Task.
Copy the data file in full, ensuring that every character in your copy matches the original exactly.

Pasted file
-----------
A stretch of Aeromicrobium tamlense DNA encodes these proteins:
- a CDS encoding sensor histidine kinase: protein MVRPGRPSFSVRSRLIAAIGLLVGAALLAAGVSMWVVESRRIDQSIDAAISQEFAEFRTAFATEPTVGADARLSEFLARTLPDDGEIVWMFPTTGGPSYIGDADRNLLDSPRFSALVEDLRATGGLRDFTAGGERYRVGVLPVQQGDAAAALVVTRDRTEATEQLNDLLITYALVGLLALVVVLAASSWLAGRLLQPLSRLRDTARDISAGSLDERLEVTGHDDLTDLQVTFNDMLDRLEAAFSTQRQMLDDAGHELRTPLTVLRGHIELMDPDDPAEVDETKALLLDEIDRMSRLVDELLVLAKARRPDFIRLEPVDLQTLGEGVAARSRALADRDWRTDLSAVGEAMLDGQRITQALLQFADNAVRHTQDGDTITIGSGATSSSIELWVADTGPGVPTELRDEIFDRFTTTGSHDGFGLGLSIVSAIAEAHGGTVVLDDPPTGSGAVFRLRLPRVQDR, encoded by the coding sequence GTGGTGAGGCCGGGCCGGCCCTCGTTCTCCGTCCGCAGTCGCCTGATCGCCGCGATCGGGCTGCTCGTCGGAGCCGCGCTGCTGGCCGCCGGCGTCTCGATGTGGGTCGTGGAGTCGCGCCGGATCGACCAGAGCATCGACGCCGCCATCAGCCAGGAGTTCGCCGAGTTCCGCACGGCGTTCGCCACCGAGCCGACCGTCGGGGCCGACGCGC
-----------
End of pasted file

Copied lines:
A stretch of Aeromicrobium tamlense DNA encodes these proteins:
- a CDS encoding sensor histidine kinase: protein MVRPGRPSFSVRSRLIAAIGLLVGAALLAAGVSMWVVESRRIDQSIDAAISQEFAEFRTAFATEPTVGADARLSEFLARTLPDDGEIVWMFPTTGGPSYIGDADRNLLDSPRFSALVEDLRATGGLRDFTAGGERYRVGVLPVQQGDAAAALVVTRDRTEATEQLNDLLITYALVGLLALVVVLAASSWLAGRLLQPLSRLRDTARDISAGSLDERLEVTGHDDLTDLQVTFNDMLDRLEAAFSTQRQMLDDAGHELRTPLTVLRGHIELMDPDDPAEVDETKALLLDEIDRMSRLVDELLVLAKARRPDFIRLEPVDLQTLGEGVAARSRALADRDWRTDLSAVGEAMLDGQRITQALLQFADNAVRHTQDGDTITIGSGATSSSIELWVADTGPGVPTELRDEIFDRFTTTGSHDGFGLGLSIVSAIAEAHGGTVVLDDPPTGSGAVFRLRLPRVQDR, encoded by the coding sequence GTGGTGAGGCCGGGCCGGCCCTCGTTCTCCGTCCGCAGTCGCCTGATCGCCGCGATCGGGCTGCTCGTCGGAGCCGCGCTGCTGGCCGCCGGCGTCTCGATGTGGGTCGTGGAGTCGCGCCGGATCGACCAGAGCATCGACGCCGCCATCAGCCAGGAGTTCGCCGAGTTCCGCACGGCGTTCGCCACCGAGCCGACCGTCGGGGCCGACGCGC